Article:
Mainland islands are areas, so called islands, where isolation from predators comes from intensive pest management, or fencing. These projects form the stepping stones from island eradication to the large scale projects being undertaken as part of the Predator Free New Zealand goal.
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Department of Conservation Mainland Islands
By the mid 1990s, it was becoming obvious that while native species were flourishing well on predator free islands, something needed to be done on the mainland. Lacking the natural protection of the ocean, novel ways of controlling predators had to be developed. DOC established six “Mainland Island” projects in the mid 1990s and five are still identified as current projects:
- Boundary Stream Mainland Island (800ha) – at the heart of Poutiri to Ao Tane (HPRC) now part of Predator Free Hawkes Bay.
- Paengaroa Mainland Island (107ha) – the smallest of the DOC mainland islands selected due to the high number of endemic plant species.
- Rotoiti Nature Recovery Project (6700 ha)
- Te Urewera Mainland Island (212,673 ha)
- Trounson Kauri Park Mainland Island (586 ha)
These projects focus on whole ecosystem restoration, intensive and integrated pest management. The goal at establishment was to undertake research that could be shared with NZ’s conservation community. At conception they tended to focus on introduced predator suppression rather than eradication.
Rotoiti Nature Recovery Project (6700 ha)
The Rotoiti Nature Recovery Project (RNRP) covers 6700 hectares of honey-dew beech forest in the Nelson Lakes National Park. Over the decades research has focused on how different pest control regimes impact ecosystems. One focus has been monitoring kākā populations and their breeding success. An important lesson has been the proven effectiveness of stoat and possum control for preventing kākā extinction.
Research at the RNRP also demonstrated that controlling stoats without rat control leads to a dangerous rebound in rat numbers.
Located by the village of St Arnaud the RNRP has been supported by a group of committed locals. In 2001 the Friends of Rotoiti was formed as a partnership locals and the Department of Conservation. The impressive work of Friends of Rotoiti is highlighted in this video. Community initiatives like this have demonstrated the amazing work volunteers can do in the conservation space.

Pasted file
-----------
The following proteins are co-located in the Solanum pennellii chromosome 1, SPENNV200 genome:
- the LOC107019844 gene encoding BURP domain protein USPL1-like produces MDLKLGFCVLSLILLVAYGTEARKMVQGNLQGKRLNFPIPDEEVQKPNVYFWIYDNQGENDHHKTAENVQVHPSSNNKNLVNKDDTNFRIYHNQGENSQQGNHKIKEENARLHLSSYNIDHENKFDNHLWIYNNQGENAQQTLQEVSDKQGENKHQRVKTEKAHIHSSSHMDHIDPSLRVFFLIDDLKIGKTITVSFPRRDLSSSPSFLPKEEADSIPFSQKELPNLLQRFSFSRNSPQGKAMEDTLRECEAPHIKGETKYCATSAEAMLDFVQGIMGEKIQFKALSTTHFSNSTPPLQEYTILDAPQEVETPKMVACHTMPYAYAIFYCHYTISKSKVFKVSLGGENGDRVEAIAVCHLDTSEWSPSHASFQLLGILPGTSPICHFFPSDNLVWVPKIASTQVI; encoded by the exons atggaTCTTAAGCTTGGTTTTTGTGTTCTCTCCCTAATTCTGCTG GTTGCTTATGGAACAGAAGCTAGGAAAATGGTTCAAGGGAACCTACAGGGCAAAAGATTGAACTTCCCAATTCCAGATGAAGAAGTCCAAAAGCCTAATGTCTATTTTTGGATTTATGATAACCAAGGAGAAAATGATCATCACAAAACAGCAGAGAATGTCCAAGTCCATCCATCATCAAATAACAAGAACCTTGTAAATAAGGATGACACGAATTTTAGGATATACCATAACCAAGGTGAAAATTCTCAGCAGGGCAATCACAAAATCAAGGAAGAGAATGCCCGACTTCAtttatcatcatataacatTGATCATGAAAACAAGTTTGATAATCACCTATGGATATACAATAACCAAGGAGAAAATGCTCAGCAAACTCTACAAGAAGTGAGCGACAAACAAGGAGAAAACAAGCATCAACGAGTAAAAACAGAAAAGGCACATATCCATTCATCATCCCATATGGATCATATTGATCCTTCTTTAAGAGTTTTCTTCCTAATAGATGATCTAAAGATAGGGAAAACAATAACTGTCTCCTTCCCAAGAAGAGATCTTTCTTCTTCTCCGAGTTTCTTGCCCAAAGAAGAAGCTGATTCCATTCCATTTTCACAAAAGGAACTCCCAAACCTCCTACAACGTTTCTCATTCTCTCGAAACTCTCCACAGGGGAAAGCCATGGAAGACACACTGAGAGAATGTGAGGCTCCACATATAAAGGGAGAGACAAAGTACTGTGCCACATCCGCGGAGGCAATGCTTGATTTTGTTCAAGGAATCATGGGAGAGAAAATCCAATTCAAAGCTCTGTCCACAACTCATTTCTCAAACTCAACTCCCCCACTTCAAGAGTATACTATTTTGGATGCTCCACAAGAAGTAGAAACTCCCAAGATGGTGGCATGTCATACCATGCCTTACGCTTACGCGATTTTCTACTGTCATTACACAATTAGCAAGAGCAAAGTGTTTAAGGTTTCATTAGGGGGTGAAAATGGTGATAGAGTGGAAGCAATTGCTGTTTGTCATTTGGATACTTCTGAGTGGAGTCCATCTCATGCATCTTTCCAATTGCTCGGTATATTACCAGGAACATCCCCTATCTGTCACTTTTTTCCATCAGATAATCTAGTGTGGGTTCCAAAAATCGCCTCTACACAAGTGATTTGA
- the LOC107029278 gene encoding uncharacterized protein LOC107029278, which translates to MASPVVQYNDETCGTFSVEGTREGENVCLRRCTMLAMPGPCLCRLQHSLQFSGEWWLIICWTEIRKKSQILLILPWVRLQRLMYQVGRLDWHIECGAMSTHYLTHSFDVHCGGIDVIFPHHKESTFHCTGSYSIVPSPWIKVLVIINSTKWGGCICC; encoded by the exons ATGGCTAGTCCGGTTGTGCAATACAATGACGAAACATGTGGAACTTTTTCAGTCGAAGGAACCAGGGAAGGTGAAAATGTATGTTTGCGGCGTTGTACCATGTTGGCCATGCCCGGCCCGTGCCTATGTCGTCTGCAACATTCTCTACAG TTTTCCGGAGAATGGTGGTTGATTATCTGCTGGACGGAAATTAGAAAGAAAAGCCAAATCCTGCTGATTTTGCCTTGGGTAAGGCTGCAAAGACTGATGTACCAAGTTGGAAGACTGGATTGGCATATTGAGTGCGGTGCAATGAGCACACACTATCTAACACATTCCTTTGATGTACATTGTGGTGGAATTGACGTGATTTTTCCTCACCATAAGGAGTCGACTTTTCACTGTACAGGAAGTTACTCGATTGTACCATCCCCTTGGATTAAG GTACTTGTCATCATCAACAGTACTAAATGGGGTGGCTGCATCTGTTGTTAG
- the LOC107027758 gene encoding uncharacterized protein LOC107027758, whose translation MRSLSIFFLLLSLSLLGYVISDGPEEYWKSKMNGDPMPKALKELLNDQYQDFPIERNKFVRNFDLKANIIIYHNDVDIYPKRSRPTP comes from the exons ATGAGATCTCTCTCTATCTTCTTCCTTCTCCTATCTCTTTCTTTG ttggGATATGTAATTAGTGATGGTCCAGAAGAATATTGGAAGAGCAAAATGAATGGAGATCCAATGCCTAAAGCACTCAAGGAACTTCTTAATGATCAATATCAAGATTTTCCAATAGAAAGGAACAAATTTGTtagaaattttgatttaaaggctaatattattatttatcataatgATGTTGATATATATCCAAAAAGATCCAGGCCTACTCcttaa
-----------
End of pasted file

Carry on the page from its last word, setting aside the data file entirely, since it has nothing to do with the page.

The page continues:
Te Urewera (212,673 ha)
The largest of the original mainland islands is Te Urewera. The predator control here focused on intensive trap networks. The impact of this trapping has been astounding for key species. In 1994 only 8 pairs of Kokako were found, by 2010 this had risen to 180 (more than 20% of the national total). Experiments with possum trapping have revealed that to maintain mistletoe (Peraxilla tetrapetala) populations you need to be trapping every two years rather than four. Read more lessons learnt from Te Urewera here.
In 2014, as part of the Tūhoe treaty settlement, Te Urewera ceased to be a national park and became its own legal entity. This was a groundbreaking piece of legislation, returning to iwi the power to make decisions about their lands.
The importance of mātauranga Māori has been recognised as crucial to all conservation efforts in Aotearoa. Te Urewera is an opportunity to observe what this looks like enacted. Read Tuhoe’s management plan Te Kawa o Te Urewera.
Wainuiomata Mainland Island (1200 ha)
Established in 2005 by the Greater Wellington Regional Council the Wainuiomata Mainland Island contains untouched native forest, including rata, rimu and matai. It is situated inside a water control area, supplying a fifth of the region’s water and is closed to the public.
The Greater Wellington Regional Council maintains extensive predator and pest plant control. Possums are below 2% Residual Trap Catch (RTC) at all times and rats at 5% RTC or less. There are efforts underway to reduce mustelids to near zero. The predator control has enabled the native species present to thrive and other natives birds to return to the area. North Island robins were successfully translocated in 2012 and kiwi have made their own way from the Remutaka Forest Park. The local population of tītipounamu has recovered so significantly that, in 2019, 60 tītipounamu were translocated from Wainuiomata to Zealandia.